Often the villainification of one category of food (such as red meat) is based off observational studies. These can show correlation, but unfortunately, correlation doesn’t necessarily mean causation. Americans are sicker and more obese than they have ever been. What’s true: we are eating more poultry/pork than in previous eras. However, we’ve actually been reducing our red meat consumption over the past few decades. Shocking, I know. Because everyone is assuming that our intake of red meat is killing us. Beef consumption saw a 0% growth over the past 50 years, while chicken and poor saw nearly a 400% growth. The rise in obesity and ailments along with the fact that we have NOT increased our consumption of red meat with that seems to be proof enough that saturated fat may not be the culprit. (What is disturbing is the incredible increase in poultry and pork. These animals are raised primarily indoors, subject to harsh living conditions, antibiotics, and fed mono-crop, GMO grain.) But again, these foods in and of themselves are not BAD, but what is the quality of these foods? And what foods are you eating alongside them? What other lifestyle choices are you engaging in? These are the real questions.

There has been an increase in our consumption of vegetable oils, grains and sweeteners since the 70s. Why are these things not addressed since there is a correlation here as well? On the contrary, these food items are ENCOURAGED.

I believe there is a massive difference between processed meat and quality raised processed red meat. They are not even in the same ballpark. Processed meats have been treated or preserved by smoking, salting or the addition of nitrates and other chemicals. Processed meats do in fact, have a strong and notable correlation between heart disease, colon cancer, and type 2 diabetes.

As I have mentioned— I believe there is a lot to be said about the quality of animal proteins we are eating. There has been a huge shift in agriculture from small local farms to large CAFOs where animals are subject to medications, chemicals, GMO feed, food that is not of their natural diet, no access to outdoors, etc. Whatever toxins and medications an animal consumes, we subsequently get when we eat them. Even the type of food an animal is given will change the omega 3:6 ration in their meat (to favor more omega 6s). Thus, making the food more inflammatory. All to say, I believe the quality of the meat we eat has a lot to do with the healthfulness of it. This also applies to the actual preparation of the meat- another limiting factor in nutritional studies. When meat is cooked at high temperatures (girling, oven broiling, pan frying, or deep trying) the Maillard reaction takes place that ultimately creates carcinogens called heterocyclic amines. Also, if you fry, you then have to take into account the healthfulness of the oil that you are using.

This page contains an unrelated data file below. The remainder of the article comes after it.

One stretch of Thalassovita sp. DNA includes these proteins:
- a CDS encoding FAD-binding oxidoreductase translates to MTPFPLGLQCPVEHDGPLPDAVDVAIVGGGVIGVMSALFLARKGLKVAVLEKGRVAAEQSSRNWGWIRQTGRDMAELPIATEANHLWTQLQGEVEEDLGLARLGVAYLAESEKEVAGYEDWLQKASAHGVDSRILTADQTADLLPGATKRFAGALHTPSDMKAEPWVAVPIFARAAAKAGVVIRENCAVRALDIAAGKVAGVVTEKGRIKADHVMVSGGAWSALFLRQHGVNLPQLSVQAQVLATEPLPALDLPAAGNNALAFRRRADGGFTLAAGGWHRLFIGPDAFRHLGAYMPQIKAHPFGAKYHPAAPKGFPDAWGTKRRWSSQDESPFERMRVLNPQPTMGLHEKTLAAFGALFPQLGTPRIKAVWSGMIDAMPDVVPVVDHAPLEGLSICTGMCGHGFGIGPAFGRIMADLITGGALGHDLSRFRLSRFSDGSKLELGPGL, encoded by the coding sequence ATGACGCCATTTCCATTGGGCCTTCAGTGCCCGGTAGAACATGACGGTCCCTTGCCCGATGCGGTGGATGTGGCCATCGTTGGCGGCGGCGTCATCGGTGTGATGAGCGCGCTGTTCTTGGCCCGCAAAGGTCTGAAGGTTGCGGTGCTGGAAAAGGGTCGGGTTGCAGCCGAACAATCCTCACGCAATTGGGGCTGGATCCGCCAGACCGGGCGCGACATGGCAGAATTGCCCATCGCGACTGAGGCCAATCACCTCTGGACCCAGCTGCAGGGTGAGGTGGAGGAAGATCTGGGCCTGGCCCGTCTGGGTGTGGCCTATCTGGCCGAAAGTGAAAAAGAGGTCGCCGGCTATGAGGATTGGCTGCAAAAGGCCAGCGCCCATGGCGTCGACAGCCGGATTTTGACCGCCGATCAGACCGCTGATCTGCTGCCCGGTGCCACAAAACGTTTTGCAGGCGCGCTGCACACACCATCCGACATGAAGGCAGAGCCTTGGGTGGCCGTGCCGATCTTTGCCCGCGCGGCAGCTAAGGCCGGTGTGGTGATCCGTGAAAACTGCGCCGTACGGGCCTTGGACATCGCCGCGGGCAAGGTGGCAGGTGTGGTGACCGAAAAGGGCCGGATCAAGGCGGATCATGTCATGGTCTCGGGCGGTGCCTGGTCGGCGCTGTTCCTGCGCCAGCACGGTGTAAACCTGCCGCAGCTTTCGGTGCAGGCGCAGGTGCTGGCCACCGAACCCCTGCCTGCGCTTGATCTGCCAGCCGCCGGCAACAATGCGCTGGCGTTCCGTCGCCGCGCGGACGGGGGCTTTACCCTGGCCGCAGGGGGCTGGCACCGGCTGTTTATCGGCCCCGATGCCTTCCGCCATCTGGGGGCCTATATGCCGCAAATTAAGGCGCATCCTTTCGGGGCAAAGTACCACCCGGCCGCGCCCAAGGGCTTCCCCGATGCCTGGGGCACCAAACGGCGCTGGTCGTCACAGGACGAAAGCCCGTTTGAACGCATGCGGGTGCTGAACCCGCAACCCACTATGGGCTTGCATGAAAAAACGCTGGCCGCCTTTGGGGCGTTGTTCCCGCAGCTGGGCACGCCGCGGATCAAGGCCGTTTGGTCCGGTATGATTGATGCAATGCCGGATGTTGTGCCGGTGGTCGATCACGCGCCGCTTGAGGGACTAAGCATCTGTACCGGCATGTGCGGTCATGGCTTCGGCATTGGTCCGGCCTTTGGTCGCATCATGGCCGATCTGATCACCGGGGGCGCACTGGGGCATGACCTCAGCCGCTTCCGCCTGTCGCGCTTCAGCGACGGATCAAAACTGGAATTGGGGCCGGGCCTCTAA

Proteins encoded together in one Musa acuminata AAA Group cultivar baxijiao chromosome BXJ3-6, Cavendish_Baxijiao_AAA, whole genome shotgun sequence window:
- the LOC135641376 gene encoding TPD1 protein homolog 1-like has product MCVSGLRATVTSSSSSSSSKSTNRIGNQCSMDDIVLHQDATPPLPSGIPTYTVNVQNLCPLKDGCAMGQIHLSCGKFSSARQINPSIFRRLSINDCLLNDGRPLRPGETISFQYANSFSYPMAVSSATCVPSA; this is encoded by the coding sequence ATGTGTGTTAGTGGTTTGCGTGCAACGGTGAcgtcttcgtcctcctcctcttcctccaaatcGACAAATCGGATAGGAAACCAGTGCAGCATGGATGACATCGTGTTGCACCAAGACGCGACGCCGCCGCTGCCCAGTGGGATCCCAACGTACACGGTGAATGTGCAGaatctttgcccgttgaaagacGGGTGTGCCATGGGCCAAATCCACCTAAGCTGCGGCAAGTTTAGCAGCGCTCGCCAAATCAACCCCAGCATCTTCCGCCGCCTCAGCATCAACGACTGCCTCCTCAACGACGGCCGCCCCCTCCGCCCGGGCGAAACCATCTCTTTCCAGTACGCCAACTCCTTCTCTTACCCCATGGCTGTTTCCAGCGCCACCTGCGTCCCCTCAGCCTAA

Again, while cholesterol is starting to be de-villonized, there are quite a few accusations against red meat. To be honest, we could go back and forth all day. Honestly, there is research supporting both sides. Again, nutritional science is very difficult. I recognize that not everyone will agree with me… but here are some of the research articles that support my opinions.

1.     Red meat and heart disease: https://www.ncbi.nlm.nih.gov/pubmed/8842068 This study actually accounted for lifestyle factors by comparing vegetarians and carnivores who shopped at health food stores- a population that is typically more prone to invest time and money and engage in certain behaviors for their health. Therefore eliminated the “healthy user bias”. There was no difference in heart disease or lifespan between vegetarians and omnivores who shopped in health food stores.